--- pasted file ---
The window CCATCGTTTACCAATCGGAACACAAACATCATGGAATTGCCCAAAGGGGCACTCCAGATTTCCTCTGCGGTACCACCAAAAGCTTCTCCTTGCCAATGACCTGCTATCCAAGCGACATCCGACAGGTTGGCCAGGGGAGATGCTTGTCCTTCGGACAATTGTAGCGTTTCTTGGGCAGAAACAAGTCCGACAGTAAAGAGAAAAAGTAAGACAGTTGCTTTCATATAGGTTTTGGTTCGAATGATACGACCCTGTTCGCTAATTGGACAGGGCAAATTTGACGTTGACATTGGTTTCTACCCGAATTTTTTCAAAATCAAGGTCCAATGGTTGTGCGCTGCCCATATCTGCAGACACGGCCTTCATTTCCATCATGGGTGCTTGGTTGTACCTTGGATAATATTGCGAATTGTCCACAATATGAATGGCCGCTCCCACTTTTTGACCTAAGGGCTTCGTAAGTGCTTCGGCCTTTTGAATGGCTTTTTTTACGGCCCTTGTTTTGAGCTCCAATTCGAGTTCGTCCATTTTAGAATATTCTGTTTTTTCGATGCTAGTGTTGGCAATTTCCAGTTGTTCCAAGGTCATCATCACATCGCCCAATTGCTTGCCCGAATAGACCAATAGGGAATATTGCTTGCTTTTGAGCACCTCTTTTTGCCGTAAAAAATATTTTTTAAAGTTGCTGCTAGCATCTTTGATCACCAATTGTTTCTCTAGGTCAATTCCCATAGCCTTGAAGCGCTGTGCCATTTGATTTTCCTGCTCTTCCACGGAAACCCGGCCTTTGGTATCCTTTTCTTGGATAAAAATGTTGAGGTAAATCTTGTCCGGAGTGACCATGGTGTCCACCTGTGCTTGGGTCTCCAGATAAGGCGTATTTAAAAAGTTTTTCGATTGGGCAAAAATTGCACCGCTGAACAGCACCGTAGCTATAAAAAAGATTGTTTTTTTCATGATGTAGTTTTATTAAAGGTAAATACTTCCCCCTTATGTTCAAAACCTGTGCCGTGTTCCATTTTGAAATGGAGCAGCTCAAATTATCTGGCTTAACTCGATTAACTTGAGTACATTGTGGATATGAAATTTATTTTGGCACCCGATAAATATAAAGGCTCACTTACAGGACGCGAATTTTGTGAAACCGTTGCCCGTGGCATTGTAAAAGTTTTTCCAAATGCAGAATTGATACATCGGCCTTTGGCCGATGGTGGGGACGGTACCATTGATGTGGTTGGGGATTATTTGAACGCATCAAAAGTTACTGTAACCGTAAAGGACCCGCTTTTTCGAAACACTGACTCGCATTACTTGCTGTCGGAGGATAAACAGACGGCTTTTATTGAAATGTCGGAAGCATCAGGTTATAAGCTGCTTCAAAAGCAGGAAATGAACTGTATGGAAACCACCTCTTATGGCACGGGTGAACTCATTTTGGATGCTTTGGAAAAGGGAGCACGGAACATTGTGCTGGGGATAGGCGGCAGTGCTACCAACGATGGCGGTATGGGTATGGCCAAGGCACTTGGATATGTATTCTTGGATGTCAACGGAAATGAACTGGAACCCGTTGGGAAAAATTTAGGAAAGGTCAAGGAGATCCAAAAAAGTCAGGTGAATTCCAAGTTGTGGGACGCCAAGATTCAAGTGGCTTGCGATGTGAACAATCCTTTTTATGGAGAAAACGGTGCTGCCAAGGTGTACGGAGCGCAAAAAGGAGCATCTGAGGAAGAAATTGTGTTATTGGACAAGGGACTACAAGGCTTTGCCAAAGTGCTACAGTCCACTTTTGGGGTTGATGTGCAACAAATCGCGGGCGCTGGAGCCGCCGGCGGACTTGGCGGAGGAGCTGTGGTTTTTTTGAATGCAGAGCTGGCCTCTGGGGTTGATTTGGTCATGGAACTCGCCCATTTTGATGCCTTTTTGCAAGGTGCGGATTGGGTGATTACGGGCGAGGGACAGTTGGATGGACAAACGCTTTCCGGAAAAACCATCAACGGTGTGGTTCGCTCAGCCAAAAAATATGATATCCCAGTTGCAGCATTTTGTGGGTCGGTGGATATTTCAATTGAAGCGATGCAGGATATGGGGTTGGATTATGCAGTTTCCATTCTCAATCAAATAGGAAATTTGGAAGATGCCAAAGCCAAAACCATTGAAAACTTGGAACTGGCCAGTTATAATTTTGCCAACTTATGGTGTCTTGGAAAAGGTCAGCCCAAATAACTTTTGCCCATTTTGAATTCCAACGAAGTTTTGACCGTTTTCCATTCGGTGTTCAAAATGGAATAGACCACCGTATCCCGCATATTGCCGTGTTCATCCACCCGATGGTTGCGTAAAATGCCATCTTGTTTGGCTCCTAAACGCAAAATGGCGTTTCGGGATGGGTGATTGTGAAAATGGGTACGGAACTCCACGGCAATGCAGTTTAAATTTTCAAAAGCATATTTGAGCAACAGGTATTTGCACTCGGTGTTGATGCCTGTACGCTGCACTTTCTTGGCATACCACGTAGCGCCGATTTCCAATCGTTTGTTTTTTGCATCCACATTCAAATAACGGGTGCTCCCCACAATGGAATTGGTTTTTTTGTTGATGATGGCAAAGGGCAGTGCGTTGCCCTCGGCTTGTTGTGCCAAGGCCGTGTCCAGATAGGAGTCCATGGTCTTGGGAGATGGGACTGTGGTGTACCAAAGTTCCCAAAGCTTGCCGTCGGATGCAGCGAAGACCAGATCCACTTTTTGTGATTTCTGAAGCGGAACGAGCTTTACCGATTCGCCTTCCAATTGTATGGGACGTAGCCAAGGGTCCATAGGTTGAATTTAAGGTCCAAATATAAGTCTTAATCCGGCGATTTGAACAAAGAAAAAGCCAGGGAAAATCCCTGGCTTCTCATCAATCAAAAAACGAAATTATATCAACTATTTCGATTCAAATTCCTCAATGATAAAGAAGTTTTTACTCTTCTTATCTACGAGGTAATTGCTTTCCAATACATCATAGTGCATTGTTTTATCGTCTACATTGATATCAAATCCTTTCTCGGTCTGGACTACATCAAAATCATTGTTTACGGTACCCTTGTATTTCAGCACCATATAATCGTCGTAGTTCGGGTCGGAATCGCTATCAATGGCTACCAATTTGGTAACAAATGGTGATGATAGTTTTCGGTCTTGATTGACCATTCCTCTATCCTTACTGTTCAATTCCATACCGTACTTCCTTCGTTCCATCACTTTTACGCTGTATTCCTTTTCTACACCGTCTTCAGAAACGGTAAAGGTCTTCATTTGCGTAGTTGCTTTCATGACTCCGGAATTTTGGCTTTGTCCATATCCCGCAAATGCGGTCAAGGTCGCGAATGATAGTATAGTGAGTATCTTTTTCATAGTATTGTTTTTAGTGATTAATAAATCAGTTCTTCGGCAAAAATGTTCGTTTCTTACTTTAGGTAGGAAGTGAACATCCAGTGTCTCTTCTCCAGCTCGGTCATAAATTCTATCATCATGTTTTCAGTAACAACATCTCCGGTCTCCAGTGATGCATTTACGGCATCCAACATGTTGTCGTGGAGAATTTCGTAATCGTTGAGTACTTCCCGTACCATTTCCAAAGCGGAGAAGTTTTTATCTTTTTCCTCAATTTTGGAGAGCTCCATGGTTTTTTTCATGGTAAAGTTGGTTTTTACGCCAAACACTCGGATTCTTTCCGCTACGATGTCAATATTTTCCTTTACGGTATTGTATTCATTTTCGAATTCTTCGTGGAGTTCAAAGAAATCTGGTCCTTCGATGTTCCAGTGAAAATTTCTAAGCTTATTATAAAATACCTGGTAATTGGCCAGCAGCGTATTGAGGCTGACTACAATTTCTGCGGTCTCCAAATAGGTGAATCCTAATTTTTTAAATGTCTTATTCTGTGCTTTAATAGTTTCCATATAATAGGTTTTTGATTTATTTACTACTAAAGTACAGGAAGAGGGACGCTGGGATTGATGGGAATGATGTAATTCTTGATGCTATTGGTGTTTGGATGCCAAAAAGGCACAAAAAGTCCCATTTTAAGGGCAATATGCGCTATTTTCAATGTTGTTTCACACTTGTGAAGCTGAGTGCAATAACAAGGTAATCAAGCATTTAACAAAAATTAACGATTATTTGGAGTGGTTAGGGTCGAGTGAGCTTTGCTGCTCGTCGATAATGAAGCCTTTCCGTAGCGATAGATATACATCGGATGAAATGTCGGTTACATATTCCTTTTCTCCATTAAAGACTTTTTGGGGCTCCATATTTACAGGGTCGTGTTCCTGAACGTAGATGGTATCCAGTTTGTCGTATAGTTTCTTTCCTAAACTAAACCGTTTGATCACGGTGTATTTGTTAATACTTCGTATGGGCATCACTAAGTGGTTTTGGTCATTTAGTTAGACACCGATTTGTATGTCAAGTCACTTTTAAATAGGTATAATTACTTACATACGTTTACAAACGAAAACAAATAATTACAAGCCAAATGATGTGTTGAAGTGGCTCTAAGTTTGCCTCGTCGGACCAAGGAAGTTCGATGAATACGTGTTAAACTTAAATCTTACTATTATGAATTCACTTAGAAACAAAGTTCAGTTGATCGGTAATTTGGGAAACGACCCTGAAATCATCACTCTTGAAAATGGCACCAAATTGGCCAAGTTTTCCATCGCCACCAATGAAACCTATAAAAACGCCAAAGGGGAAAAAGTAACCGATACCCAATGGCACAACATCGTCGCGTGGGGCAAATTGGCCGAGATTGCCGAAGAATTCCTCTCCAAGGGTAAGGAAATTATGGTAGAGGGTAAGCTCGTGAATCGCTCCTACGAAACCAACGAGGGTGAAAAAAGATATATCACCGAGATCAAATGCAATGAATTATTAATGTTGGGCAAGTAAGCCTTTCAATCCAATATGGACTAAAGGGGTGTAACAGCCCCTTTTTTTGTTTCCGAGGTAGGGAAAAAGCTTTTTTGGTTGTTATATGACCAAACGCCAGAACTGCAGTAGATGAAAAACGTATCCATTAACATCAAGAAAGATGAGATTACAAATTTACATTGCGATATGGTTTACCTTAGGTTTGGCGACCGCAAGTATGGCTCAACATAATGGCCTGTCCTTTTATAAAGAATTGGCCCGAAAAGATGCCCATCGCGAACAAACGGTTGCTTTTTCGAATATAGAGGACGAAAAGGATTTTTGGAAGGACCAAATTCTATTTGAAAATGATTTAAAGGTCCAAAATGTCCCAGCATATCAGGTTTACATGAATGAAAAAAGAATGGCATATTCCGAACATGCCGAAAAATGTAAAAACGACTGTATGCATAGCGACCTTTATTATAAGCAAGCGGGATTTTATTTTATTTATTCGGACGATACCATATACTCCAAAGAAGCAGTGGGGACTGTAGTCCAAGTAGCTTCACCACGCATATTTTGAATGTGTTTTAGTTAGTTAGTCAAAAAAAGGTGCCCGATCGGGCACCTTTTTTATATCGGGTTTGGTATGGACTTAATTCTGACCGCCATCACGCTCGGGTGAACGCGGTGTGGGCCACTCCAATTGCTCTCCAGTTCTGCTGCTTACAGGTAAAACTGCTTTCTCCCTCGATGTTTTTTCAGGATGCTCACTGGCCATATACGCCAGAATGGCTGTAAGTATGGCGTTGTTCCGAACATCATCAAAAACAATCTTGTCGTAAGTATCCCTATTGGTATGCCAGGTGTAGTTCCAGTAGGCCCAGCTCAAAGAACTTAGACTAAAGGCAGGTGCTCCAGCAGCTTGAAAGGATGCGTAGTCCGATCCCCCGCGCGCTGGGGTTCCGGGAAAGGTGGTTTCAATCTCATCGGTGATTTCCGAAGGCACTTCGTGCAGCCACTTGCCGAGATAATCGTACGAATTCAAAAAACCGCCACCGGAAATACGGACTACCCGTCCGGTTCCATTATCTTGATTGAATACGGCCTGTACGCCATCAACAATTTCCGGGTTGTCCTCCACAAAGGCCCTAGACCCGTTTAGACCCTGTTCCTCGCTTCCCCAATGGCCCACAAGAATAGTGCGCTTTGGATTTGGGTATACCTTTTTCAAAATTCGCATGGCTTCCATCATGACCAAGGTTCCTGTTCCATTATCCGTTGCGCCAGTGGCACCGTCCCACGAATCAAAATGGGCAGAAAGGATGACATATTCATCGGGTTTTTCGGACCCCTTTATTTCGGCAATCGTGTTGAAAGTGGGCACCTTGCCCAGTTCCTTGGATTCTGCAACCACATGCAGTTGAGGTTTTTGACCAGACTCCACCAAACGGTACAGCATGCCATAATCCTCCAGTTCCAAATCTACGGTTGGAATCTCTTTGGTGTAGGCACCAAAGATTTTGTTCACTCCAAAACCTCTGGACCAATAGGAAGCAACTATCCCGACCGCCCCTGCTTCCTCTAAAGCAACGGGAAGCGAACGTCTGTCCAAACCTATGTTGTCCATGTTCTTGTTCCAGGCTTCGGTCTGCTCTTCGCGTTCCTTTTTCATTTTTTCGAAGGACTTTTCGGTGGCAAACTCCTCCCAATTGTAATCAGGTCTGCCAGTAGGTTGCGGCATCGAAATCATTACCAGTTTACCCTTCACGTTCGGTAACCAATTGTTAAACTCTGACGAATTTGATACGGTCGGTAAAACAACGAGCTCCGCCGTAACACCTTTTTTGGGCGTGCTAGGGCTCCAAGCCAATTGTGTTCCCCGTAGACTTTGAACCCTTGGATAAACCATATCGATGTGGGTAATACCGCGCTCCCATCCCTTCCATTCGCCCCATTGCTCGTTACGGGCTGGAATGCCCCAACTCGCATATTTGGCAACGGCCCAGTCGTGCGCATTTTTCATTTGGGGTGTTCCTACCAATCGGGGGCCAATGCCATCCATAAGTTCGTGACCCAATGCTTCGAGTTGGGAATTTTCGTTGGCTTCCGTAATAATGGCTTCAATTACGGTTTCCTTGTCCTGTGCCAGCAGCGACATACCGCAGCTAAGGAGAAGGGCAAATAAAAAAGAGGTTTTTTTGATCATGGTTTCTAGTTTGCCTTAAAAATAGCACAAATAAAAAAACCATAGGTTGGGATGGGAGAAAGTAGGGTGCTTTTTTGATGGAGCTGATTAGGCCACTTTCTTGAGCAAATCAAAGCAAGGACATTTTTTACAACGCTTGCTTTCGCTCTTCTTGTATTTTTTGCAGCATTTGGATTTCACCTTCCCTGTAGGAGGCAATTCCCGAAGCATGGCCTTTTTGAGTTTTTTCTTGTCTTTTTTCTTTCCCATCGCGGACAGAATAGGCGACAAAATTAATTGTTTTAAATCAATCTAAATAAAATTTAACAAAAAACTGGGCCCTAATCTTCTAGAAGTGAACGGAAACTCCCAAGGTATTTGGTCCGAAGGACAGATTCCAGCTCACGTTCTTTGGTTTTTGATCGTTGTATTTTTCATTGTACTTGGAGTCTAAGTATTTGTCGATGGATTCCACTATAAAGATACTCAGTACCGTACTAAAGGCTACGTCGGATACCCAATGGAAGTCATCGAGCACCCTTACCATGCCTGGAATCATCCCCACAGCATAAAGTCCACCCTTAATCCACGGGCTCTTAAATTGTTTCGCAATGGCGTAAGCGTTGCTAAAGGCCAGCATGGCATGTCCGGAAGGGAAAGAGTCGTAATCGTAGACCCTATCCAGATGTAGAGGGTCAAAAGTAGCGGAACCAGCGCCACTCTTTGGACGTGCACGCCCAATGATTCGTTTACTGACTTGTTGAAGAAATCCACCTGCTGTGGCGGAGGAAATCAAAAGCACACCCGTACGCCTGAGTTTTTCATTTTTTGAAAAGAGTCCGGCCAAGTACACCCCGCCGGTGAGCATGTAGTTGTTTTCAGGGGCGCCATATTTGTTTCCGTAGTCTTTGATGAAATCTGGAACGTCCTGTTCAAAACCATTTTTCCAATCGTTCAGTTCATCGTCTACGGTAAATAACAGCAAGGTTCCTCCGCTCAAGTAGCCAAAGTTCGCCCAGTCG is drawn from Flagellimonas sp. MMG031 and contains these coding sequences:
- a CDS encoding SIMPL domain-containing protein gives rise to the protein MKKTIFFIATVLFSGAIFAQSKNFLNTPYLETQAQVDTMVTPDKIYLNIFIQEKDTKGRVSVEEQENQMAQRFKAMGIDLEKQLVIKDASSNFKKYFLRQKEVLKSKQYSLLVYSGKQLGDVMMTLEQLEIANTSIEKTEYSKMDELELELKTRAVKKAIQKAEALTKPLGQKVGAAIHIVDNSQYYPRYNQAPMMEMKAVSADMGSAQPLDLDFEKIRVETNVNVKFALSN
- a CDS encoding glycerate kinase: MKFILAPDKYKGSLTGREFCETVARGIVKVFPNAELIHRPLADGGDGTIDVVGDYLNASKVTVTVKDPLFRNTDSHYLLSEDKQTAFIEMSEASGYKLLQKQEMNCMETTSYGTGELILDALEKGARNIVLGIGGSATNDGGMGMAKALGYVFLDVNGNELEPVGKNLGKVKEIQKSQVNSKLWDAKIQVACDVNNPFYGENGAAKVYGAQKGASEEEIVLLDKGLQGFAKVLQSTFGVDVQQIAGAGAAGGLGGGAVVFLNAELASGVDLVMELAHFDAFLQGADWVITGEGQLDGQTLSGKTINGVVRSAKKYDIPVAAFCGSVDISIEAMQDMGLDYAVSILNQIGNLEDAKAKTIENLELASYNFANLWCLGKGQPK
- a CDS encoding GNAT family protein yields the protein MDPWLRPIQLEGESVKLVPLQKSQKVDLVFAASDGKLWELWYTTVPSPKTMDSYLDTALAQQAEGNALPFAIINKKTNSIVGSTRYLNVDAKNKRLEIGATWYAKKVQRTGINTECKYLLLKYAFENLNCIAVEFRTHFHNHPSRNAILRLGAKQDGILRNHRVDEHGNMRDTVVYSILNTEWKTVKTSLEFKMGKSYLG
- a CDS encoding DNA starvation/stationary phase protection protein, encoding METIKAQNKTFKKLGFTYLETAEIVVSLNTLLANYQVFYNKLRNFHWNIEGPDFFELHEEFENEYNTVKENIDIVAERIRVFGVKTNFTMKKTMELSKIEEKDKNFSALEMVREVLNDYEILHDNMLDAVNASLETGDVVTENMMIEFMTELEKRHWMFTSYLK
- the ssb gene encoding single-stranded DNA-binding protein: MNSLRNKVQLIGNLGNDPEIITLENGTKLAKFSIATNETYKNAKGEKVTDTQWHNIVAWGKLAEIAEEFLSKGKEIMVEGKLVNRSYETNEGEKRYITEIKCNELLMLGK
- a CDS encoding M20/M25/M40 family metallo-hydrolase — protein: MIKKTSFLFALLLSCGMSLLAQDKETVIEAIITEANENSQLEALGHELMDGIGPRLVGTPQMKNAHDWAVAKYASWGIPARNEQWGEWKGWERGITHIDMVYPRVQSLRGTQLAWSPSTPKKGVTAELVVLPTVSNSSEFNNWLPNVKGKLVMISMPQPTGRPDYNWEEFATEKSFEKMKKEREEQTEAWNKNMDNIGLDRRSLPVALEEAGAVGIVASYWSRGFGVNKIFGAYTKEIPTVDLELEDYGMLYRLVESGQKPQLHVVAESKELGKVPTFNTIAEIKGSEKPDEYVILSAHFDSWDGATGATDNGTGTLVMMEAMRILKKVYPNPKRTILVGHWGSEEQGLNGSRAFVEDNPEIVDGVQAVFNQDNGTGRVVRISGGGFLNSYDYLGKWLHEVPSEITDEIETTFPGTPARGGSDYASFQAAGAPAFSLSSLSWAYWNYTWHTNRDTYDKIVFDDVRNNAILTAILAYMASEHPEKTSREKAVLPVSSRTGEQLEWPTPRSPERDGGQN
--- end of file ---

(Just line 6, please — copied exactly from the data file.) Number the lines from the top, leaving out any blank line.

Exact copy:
- the ssb gene encoding single-stranded DNA-binding protein: MNSLRNKVQLIGNLGNDPEIITLENGTKLAKFSIATNETYKNAKGEKVTDTQWHNIVAWGKLAEIAEEFLSKGKEIMVEGKLVNRSYETNEGEKRYITEIKCNELLMLGK